In the upper right you’ll see two panel layouts I sketched as suggestions, neither of which Dawn ended up using in favor of her own idea. This happens a lot, and for the most part I let it happen, since effective visuals are more in her area of expertise. On the flip side of that, you’ll notice I’ve gotten much more detailed in my descriptions, for instance the word balloon placement in panel 1. Dawn had a better idea for how the sound effects should go, but otherwise she followed what I wanted and I think it turned out effectively. I truly believe that sequential art is a medium where even the placement of a speech bubble can change the feeling and “timing” of a panel.
More specifics (and some research blurbs) crop up in the following panels. It’s entirely possible Dawn’s artist eyes may have started glazing over with all the words, so in the third panel I made sure to unleash the secret weapon of the Internet age: I went out, found reference pictures, scaled them down and pasted them right into the document. Boom. This is really easy to do, and can be very helpful if you want to make sure you and your artist are thinking of the same things. That said, I still also ended up drawing a quick sketch of how I imagined everything fitting together, framed in the binoculars. Collaboration can be a messy and redundant business.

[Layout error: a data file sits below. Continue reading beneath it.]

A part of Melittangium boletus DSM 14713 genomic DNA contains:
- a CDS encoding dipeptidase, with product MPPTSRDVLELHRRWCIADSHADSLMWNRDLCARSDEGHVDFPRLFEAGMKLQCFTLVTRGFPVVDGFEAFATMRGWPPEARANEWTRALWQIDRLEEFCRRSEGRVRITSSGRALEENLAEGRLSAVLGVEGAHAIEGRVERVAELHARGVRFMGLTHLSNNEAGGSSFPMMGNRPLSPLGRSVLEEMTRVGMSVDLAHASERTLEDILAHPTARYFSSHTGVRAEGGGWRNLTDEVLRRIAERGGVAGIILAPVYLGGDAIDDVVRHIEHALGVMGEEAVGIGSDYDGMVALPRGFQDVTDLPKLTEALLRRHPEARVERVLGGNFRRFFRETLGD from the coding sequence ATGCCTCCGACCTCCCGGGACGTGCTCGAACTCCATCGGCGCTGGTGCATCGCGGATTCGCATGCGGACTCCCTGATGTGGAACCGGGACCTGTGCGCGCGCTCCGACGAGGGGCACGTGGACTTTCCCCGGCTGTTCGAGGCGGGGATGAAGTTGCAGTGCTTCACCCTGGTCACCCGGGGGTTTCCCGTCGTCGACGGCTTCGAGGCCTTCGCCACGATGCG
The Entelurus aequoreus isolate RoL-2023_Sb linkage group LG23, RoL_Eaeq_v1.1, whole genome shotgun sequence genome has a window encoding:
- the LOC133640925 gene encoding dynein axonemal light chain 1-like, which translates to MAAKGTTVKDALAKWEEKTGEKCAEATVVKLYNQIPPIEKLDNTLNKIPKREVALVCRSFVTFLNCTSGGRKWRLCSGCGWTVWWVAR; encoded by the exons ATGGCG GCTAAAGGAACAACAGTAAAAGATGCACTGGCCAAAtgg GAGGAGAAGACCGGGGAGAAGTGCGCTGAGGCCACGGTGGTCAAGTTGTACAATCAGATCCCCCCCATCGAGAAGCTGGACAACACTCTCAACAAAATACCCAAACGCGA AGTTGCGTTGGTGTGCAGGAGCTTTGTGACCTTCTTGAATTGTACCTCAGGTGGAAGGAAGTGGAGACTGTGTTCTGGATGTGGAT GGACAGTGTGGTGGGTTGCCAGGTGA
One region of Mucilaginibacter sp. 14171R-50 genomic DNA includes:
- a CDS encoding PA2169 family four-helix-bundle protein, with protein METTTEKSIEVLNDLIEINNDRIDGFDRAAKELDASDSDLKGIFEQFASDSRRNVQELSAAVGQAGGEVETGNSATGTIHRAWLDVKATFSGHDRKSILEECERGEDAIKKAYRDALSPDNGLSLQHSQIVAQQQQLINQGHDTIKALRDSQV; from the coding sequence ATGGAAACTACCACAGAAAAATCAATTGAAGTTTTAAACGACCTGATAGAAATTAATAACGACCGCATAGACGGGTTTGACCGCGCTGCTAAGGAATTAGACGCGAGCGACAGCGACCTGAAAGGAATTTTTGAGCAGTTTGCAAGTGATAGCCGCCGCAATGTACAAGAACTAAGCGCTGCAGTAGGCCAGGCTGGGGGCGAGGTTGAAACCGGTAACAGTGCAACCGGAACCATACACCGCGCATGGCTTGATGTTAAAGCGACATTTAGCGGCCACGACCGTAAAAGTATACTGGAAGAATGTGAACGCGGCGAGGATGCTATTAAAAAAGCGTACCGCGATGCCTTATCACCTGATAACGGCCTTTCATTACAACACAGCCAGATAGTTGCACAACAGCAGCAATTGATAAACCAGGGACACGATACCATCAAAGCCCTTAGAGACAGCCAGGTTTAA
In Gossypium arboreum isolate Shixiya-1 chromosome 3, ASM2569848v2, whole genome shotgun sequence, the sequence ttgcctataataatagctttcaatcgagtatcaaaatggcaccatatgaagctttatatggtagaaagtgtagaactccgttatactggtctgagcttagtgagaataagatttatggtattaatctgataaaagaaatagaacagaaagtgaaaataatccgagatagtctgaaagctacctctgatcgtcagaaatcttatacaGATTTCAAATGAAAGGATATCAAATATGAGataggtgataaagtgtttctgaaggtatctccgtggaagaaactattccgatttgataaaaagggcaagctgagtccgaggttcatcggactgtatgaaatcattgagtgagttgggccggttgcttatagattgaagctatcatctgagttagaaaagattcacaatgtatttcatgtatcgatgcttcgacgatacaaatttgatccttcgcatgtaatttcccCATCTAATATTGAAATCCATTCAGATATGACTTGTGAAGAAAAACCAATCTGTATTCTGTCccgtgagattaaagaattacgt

And that brings me to the last part of the discussion/lecture/whatnot. Redundancy is a good thing when communicating with your artist. Redundancy is not a good thing in the actual comic. This is what I call my “Stan Lee Test” when writing. Much respect for Stan the Man and his contributions to comicsdom, but as a writer he did have certain faults, and one of those was an alarming tendency to unnecessarily restate whatever was going on visually in a panel. So, for example: the art would show the supervillain firing a laser blast from his eyes that was cutting right through our hero’s armor like it was paper. Then the hero would inevitably think (or say!) something like:
“Good lord! Laser blasts… from his eyes! Cutting through my armor like it was paper!”
Now, to be fair, Stan was not the only writer who operated like this. The Silver Age was rife with the practice, but he’s just the biggest name that occurs to me when I think of cluttering a comic with words that serve no function except to narrate something we as readers can already see happening. That’s one of the whole points of having the pictures, right? It’s probably one of the greatest pitfalls of a purely text-based writer trying to move into comics writing, since they’re used to carrying the entire narrative burden by themselves. I suppose I’m lucky there since I majored in Theater in college, so I’m used to writing more like a playwright where a lot of the details are going to ultimately be conveyed in a visual manner.